37 - 39 Months

5 fun games that help your 3-year-old practice impulse control

Mother and child playing the Turtle Hatch Game by Lovevery

You probably don’t have to guess what your 3-year-old is feeling 🙃

On impulse, children this age tend to act on any emotion they experience. They don’t think first—they just react, no matter where they are or what’s happening around them. If they’re sad, they may cry or wail; if they’re excited, they may shriek and jump up and down; if they’re angry, they may hit or kick. 

Impulse control is a part of self-regulation and refers to our ability to think through an action before doing it. This complex emotional skill requires both self-awareness and the ability to consider how one’s mood, actions, and words impact other people.

Impulse control is a lifelong skill, and its development begins in early childhood. Giving your child fun and engaging ways of working on it now can help them gain confidence, succeed in school, and make friends in both the short- and long-term.

Here are 5 games to help your child practice impulse control:

Turtle Hatch Game

Taking turns is difficult for young children, as it requires patience and self-control. A collaborative board game such as the Turtle Hatch Game from The Problem Solver Play Kit allows your 3-year-old to practice with your help as you both work toward a common goal. A few things to keep in mind as you play:

  • Your child may want to claim a turtle as their own game piece. Remind them that all players are working together to get each turtle to the water (and it’s OK if they only want to move their favorite turtle 😉).
  • Encourage your child to cheer on their teammates when it’s not their turn, which can help ease the anxiety of waiting.
  • Losing—even if it happens to everyone—can be hard for your child, but the game only takes a few minutes to complete. Reassure your child that they can try again.

Don’t pop the bubbles!

Bubbles can be used in a variety of ways to practice impulse control. With either hand-held bubbles or a machine, you can try the following activities:

  • First, invite your child to pop the bubbles once they start floating. Vary the amount of time they have to wait before you make bubbles go.
  • Next, blow a few bubbles toward your child and invite them to walk among the bubbles without popping them. This takes a lot of willpower, and the desire to pop the bubbles may be too strong for your child at first. With practice (and some modeling from you), they can learn to avoid them.
  • Give your child a wet bubble wand. Challenge them to use the wand to catch a bubble before it hits the ground without popping it. This requires slow, careful movements and precise timing.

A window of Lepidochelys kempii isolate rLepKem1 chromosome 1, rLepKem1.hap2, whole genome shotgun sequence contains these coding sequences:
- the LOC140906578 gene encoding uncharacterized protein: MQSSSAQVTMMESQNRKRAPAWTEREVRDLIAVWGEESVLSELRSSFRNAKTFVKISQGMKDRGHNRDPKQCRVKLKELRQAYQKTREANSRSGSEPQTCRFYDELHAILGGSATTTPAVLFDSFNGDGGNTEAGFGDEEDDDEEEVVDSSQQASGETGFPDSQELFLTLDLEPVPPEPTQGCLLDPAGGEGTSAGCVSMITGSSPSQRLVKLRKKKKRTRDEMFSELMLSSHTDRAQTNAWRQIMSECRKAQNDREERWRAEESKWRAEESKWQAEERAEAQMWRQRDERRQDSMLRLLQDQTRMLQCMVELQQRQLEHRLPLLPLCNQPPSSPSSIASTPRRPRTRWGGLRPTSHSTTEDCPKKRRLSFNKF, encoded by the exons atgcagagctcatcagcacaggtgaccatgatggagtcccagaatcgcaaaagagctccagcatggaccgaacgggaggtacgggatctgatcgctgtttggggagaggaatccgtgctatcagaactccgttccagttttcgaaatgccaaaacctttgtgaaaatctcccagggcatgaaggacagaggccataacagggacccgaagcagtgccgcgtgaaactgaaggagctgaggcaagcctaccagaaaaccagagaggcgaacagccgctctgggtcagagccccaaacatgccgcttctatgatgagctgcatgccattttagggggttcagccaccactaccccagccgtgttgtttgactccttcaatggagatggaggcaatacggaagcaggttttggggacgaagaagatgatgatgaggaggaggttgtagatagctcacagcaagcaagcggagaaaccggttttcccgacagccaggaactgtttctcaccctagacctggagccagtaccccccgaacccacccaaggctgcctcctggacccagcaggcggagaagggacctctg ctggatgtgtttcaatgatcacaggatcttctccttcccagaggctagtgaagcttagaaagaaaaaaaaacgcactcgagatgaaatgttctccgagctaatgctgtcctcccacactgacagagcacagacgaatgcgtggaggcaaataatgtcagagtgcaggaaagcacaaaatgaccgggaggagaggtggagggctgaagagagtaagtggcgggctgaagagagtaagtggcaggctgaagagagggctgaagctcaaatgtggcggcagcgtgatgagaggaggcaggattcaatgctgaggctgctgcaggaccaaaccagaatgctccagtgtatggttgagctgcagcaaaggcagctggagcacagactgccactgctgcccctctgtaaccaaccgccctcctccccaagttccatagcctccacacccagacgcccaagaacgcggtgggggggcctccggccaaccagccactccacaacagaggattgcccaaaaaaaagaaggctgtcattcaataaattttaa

Red Light, Green Light

This childhood classic is another exciting way to practice impulse control with large, whole-body movements. Read about the game (and various extension activities) here.

Freeze Dance

A big part of self-regulation is learning how to control your body. Freeze Dance is a classic because it’s fun, burns energy, and gives participants opportunities to start and stop big movements quickly. Here’s how to play:

  • Play your favorite dance music. Explain to your child that when the music stops, they stop. Once they get the hang of it, invite them to make a funny face each time they freeze.
  • You can vary the tempo of the music and invite your child to match the speed of the tune: slow music = slow dancing; fast music = fast dancing 🙂
  • For an extra challenge, try Reverse Freeze Dance: when the music plays, you freeze; when the music stops, you dance!

Self-control with Simon Says

Now that your child has enough self-control to participate successfully, at least some of the time, it’s a perfect time to play Simon Says. Here’s what to expect with a 3-year-old:

  • If you say “touch your nose,” give a quick reminder right afterwards: “don’t touch your nose!” If you say “Simon says ‘touch your nose,’” touch yours right away to encourage your child to follow.
  • Once your child gets the hang of it, try adding two-part commands: jump and then touch your head; run to the tree and run back; touch your nose then touch your feet.
  • Your child may enjoy the feeling of being in charge, so offer them a turn giving the commands 😉

New tips for hide-and-seek

Your 3-year-old can play a simplified version of hide-and-seek that supports delayed gratification, a self-regulation skill. Here’s what to expect at this age:

  • Start in one room where hiding places are limited, and invite your child to hide. Tell them you’re going to count to 10 and then try to find them. You can say, “try hard not to move or make any noises so it’s hard for me to find you!”
  • Count slowly and loud enough for them to hear. Even if you spot them immediately, narrate your search: “Are you behind the door? No! Are you under the couch? Let me check. Where could you be?”
  • When it’s your turn to hide, start with someplace fairly obvious—some children get a little anxious if they haven’t played much before. You can even call out clues, which will help your child locate you by sound as well as sight.
  • When it’s their turn again, don’t be surprised if they hide in the last spot you did 🙃


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Posted in: 37 - 39 Months, Executive Function, Self-control, Games, Child Development

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